U.S. Army installation energy costs around the globe totaled more than $1.2 billion in 2010. Collaborating with energy utility companies could help the Army to decrease energy usage, lower costs, and meet legislative mandates. The benefits for utility companies include energy conservation and support for renewable energy technologies.
Many programs are available to encourage and support psychological resilience among service members and families but little is known about their effectiveness. A focused literature review identifies evidence-informed factors for promoting psychological resilience and a basis for evaluating military resilience programs.
Describes the full range of research products and services that RAND Arroyo Center provided to the Army leadership in FY 2010, including projects, quick-response studies, peer-reviewed publications, and the analytic training of Army officers.
Army children whose parents have deployed 19 months or more since 2001 score lower on standardized tests than other Army children whose parents have deployed for shorter periods of time.
The AcademyHealth Board of Directors gives the Health Services Research (HSR) Impact Award to recognize research that has had a significant impact on health and health care. This year, RAND's Invisible Wounds of War study and Terri Tanielian were named winners.
In advance of the repeal of the law known as "Don't Ask, Don't Tell," the Senate Armed Services Committee and the Secretary of Defense requested that RAND update its 1993 study and analysis of sexual orientation among U.S. military personnel.
This annual report describes Arroyo's research activities in FY 2009. It provides a detailed overview of the FY 2009 research agenda, features summaries of noteworthy projects selected to illustrate its breadth, and presents the results of quick-response studies conducted to help the Army leadership respond to pressing near-term problems.
Militaries from the United States, Great Britain, Canada, Denmark, and Israel all see a role for heavy forces, including tanks, in irregular warfare and hybrid warfare environments because they reduce operational risk, minimize friendly casualties, and provide an intimidation factor against adversaries.
Although building partner capacity (BPC) and stability operations are receiving a good deal of attention in official strategy and planning documents, insufficient attention is being paid to the details of an integrated strategy.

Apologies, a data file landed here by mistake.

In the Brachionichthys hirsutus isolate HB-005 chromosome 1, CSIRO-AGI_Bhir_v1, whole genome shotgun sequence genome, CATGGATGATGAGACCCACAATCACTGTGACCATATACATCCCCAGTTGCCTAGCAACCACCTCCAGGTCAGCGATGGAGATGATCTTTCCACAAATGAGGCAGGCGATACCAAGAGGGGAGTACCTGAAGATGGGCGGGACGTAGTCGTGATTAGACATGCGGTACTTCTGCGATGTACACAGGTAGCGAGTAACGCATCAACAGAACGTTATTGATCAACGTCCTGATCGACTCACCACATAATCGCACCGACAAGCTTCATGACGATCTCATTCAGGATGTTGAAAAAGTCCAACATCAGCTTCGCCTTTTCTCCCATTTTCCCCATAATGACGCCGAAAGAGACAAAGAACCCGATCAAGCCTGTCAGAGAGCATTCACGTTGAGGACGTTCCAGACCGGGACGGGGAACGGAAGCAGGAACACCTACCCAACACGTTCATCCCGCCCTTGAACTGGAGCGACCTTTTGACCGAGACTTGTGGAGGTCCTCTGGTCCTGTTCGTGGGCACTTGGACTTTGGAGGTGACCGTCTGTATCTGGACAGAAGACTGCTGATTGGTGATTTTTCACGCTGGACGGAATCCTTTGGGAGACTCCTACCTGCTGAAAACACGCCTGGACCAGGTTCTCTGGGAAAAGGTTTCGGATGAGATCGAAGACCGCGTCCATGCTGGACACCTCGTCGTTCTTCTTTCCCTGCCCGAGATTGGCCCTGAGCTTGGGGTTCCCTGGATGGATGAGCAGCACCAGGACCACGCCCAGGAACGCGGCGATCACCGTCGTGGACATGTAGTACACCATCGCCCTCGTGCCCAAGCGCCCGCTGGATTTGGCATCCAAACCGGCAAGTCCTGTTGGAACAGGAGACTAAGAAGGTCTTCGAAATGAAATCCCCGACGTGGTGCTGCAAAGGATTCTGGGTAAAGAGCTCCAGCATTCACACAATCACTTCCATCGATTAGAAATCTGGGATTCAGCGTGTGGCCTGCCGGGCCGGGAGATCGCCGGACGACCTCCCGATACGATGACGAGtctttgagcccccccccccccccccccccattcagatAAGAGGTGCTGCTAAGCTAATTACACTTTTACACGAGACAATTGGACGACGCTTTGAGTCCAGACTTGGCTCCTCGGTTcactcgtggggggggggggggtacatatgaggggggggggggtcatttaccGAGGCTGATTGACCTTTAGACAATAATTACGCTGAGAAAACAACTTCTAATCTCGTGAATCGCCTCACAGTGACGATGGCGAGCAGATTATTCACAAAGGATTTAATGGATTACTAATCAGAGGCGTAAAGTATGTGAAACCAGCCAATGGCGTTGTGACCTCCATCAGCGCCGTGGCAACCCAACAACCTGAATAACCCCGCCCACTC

First Lady Michelle Obama praised RAND research on the effects of deployment on children from military families. She delivered a speech to an audience at the National Military Family Association Summit.
Given the experiences of industry and communities, many Army installations have started to develop and implement installation sustainability plans, which document long-range plans addressing mission, community, and environmental issues developed through a strategic planning process.
In order to improve the effectiveness of combined arms planning and assessment operations, ground commanders need information pertaining to cultural and other "soft" factors and practical ways to integrate such information into influence operations activities.
RAND Arroyo Center examined the question of how the Army can help make key civilian agencies more capable partners in stability, security, transition, and reconstruction operations. Even without much action at the national level, the Army can still improve civilian participation in these activities.
Maintaining high-quality soldiers requires personnel policies that accomplish the key objective of the military personnel system: attracting and maintaining the right people, and then training and managing them in a way that maximizes their capabilities. In the area of this core competency, the Manpower and Training Program, part of the RAND Arroyo Center, endeavors to understand and enhance the contribution of Army personnel, their qualities and skills, their preparation for varied missions, and their ability to coordinate actions to produce a coherent operating force.
Maintaining high-quality soldiers requires personnel policies that accomplish the key objective of the military personnel system: attracting and maintaining the right people, and then training and managing them in a way that maximizes their capabilities. The Manpower and Training Program endeavors to understand and enhance the contribution of Army personnel, their qualities and skills, their preparation for varied missions, and their ability to coordinate actions to produce a coherent operating force.